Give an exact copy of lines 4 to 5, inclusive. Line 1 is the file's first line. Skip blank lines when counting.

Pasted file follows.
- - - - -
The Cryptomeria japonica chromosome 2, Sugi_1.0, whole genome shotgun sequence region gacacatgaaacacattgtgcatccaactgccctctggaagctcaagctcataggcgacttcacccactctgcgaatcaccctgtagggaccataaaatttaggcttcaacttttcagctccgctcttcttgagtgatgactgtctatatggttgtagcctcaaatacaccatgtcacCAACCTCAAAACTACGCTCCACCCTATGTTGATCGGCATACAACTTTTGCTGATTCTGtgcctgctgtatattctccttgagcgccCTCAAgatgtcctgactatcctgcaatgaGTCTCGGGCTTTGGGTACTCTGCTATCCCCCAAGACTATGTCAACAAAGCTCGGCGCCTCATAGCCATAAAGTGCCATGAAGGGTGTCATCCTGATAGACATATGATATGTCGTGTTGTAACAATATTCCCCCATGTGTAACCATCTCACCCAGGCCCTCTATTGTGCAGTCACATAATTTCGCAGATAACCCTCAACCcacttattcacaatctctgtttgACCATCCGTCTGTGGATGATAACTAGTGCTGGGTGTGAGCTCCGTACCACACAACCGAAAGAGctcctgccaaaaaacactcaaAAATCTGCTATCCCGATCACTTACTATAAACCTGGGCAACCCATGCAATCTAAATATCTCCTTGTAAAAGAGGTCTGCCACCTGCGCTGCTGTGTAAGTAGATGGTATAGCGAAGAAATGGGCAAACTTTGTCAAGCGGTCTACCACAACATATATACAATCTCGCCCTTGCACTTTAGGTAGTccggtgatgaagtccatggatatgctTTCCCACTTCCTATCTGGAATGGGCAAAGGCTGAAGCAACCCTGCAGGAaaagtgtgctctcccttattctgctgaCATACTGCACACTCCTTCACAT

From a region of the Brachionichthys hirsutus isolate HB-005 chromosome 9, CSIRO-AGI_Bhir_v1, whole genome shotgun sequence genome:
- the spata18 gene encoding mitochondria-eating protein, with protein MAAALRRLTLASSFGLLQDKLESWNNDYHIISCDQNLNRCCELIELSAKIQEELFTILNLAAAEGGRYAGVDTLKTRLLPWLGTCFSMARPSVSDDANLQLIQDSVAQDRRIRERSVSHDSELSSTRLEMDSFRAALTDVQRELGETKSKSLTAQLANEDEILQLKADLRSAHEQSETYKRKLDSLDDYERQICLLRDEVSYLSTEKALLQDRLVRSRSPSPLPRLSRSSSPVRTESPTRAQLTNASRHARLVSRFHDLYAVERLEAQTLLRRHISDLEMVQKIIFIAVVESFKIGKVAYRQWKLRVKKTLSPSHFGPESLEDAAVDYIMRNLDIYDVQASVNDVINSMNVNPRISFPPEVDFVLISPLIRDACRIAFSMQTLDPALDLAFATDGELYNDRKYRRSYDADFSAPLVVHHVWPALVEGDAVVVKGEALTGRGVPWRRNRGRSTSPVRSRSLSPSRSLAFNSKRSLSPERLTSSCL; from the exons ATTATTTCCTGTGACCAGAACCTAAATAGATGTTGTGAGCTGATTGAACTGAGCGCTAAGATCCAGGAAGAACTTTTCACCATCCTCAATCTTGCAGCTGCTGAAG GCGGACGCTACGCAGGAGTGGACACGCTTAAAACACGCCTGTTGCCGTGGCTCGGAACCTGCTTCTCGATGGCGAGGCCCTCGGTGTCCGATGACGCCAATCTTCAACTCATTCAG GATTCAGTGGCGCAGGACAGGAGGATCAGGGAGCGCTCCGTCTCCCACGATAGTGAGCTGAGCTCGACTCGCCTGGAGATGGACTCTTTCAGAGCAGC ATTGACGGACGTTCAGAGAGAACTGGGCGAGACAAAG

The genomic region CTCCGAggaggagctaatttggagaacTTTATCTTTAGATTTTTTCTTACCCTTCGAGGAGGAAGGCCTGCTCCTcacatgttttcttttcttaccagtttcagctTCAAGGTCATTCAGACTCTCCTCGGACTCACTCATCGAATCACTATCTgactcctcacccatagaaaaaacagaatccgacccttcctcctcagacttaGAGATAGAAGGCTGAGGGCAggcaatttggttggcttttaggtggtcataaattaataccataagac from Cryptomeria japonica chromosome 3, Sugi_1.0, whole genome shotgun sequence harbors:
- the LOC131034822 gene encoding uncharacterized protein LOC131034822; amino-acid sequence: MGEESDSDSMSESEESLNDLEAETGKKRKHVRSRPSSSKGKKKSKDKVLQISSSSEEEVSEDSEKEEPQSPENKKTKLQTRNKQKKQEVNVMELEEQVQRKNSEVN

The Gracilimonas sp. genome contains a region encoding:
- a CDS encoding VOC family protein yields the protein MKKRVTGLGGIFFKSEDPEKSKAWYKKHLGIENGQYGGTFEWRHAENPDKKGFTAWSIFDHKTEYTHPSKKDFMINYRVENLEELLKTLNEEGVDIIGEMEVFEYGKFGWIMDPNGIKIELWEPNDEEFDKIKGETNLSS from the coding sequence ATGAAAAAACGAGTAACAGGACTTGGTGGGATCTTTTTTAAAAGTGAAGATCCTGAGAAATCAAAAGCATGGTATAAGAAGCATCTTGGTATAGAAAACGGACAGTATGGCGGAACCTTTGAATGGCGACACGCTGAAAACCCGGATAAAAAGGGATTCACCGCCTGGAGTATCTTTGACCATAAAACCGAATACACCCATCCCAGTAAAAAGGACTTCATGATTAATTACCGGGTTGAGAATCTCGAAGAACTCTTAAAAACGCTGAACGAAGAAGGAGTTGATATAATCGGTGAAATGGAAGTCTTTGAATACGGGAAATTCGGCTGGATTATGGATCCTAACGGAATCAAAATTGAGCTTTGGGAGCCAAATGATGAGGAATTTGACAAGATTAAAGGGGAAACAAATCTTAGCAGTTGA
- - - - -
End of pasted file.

The genomic region CTCCGAggaggagctaatttggagaacTTTATCTTTAGATTTTTTCTTACCCTTCGAGGAGGAAGGCCTGCTCCTcacatgttttcttttcttaccagtttcagctTCAAGGTCATTCAGACTCTCCTCGGACTCACTCATCGAATCACTATCTgactcctcacccatagaaaaaacagaatccgacccttcctcctcagacttaGAGATAGAAGGCTGAGGGCAggcaatttggttggcttttaggtggtcataaattaataccataagac from Cryptomeria japonica chromosome 3, Sugi_1.0, whole genome shotgun sequence harbors:
- the LOC131034822 gene encoding uncharacterized protein LOC131034822; amino-acid sequence: MGEESDSDSMSESEESLNDLEAETGKKRKHVRSRPSSSKGKKKSKDKVLQISSSSEEEVSEDSEKEEPQSPENKKTKLQTRNKQKKQEVNVMELEEQVQRKNSEVN